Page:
If someone cares about you, you are more apt to come around: improving HIV care engagement by strengthening the patient–provider relationship
Received 14 November 2017
Accepted for publication 19 December 2017
Published 24 May 2018 Volume 2018:12 Pages 919—927
Checked for plagiarism Yes
Review by Single-blind
Peer reviewer comments 2
Editor who approved publication: Dr Johnny Chen
Troy J Wood,1 Kimberly A Koester,2 Katerina A Christopoulos,3 John A Sauceda,1 Torsten B Neilands,1 Mallory O Johnson1
1Department of Medicine, University of California, San Francisco, CA, USA; 2AIDS Policy Research Center, Department of Medicine, University of California, San Francisco, CA, USA; 3Zuckerberg San Francisco General Hospital, Division of HIV, ID and Global Medicine, University of California, San Francisco, CA, USA
Purpose: The patient–provider relationship is a central factor that can promote or hinder long-term engagement in care among people living with chronic illnesses. In this paper, we explore characteristics of the patient–provider relationship that facilitated or hindered engagement in care among patients receiving care at HIV specialty clinics.
Patients and methods: We conducted 6 focus group discussions with a total of 43 well-retained and less well-retained HIV+ patients in San Francisco, Seattle, and Birmingham, to elicit a wide range of perspectives on engagement in HIV care. Borrowing from the field of psychotherapy, we examined patient–provider relationship characteristics through the lens of the therapeutic alliance, and with regard to their therapeutic efficacy and impact on patient engagement.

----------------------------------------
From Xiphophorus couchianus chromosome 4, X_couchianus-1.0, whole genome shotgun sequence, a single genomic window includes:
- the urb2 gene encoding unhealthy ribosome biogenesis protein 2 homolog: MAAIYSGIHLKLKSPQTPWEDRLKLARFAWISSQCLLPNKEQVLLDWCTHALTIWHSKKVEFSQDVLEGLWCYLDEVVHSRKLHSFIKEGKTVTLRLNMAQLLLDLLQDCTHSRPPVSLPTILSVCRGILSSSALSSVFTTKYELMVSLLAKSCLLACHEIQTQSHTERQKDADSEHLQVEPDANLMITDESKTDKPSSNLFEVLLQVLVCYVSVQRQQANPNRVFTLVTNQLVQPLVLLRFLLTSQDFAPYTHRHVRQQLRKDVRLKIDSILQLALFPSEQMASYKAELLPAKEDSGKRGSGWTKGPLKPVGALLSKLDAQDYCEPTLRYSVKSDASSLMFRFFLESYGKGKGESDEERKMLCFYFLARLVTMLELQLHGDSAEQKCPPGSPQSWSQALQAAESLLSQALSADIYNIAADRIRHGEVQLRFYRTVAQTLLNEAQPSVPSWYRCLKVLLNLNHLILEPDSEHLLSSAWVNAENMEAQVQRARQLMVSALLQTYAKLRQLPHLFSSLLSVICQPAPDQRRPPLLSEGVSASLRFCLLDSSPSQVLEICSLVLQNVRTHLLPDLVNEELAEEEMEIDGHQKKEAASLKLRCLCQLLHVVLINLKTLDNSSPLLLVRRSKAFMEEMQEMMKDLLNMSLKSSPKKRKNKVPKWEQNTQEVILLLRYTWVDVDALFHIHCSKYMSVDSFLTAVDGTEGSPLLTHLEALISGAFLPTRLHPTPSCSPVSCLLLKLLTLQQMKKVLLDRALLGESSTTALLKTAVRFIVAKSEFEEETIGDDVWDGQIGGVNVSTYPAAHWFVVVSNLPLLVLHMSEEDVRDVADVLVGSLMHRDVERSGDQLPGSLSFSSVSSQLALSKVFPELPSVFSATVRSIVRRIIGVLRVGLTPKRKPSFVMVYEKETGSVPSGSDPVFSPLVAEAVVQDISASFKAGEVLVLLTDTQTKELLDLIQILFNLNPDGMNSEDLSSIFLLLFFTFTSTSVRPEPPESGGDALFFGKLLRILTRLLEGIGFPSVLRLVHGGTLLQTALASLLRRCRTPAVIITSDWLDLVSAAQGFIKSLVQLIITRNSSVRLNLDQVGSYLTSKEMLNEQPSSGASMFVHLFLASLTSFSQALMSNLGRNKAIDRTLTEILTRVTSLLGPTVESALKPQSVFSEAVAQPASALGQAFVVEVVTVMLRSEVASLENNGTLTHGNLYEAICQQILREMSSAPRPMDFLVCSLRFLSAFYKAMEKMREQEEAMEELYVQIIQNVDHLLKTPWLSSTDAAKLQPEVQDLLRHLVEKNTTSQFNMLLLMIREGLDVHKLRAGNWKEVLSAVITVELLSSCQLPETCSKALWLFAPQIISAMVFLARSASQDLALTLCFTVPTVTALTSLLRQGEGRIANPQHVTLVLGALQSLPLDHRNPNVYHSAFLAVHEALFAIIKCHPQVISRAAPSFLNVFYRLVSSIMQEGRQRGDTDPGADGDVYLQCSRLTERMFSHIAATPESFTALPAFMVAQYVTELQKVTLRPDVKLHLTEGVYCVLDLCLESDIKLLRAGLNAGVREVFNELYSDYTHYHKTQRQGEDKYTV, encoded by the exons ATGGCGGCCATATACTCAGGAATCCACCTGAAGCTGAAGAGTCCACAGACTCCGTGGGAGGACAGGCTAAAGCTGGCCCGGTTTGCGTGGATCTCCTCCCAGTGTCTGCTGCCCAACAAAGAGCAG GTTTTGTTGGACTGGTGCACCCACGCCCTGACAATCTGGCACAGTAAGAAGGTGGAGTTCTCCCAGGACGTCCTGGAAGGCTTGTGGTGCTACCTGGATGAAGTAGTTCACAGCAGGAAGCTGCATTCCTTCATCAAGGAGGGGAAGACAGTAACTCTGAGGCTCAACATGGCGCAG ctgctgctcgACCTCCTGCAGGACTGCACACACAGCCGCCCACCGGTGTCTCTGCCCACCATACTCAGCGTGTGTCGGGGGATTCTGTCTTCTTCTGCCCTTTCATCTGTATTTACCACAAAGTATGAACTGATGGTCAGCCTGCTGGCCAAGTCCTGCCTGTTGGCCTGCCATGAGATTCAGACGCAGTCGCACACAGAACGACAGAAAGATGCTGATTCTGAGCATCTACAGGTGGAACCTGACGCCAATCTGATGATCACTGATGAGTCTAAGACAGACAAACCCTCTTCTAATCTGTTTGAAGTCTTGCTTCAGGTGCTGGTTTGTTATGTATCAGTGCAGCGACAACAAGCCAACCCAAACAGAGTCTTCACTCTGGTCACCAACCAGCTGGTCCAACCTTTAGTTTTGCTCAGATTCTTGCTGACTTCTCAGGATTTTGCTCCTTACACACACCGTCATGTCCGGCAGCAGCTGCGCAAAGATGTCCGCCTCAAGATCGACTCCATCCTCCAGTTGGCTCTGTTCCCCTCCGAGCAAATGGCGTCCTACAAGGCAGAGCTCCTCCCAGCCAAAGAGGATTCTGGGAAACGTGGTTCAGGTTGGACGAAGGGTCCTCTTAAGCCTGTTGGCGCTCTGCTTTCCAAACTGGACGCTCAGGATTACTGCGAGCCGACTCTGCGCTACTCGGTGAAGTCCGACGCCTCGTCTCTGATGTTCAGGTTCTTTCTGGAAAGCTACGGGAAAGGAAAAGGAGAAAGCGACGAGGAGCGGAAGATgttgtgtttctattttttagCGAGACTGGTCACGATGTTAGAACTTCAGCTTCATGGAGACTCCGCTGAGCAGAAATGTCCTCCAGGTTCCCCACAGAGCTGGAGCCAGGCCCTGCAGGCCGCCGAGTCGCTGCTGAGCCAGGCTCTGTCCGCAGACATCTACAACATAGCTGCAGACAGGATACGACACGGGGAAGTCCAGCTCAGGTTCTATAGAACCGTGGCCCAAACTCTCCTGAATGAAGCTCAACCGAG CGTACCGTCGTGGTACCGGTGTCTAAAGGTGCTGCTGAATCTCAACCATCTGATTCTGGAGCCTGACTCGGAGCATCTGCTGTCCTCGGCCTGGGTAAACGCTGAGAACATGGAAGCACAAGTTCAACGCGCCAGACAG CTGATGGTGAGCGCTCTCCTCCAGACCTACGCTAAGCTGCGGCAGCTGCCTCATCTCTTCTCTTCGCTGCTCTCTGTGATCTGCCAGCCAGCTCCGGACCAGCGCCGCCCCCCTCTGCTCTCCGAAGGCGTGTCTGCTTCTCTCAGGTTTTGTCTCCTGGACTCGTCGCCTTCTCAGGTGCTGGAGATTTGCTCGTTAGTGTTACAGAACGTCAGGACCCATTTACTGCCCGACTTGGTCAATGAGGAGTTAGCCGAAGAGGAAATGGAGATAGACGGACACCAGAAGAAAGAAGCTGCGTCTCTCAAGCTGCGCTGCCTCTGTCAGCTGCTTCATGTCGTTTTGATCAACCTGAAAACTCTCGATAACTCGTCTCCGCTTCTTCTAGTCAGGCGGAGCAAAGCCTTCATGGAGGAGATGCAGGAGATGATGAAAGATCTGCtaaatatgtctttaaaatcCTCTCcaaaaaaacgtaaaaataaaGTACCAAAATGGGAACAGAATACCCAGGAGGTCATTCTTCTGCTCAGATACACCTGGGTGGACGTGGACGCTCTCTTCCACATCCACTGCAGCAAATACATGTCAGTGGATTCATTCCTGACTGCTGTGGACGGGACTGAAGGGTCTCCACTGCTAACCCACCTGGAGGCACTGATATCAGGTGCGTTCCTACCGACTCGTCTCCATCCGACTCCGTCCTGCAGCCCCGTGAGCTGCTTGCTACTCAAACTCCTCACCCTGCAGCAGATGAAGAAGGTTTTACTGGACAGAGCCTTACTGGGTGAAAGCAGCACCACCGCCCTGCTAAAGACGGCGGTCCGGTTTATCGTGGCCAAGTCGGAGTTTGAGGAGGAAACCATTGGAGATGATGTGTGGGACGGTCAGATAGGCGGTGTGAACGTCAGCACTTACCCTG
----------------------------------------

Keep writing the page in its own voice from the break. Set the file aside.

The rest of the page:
Results: The majority of participants emphasized how a strong patient–provider relationship defined by trust, intimacy, and collaboration promoted engagement, while a weak patient–provider relationship impeded engagement.
Conclusion: We discuss practical strategies and therapeutic techniques that may be helpful to providers in building strong patient–provider relationship and contend that a strong patient–provider relationship is crucial for patients to feel cared for during clinical encounters, which can promote long-term and sustained engagement in HIV care.
Keywords: focus groups, engagement in care, therapeutic alliance, psychotherapy, HIV, HIV care
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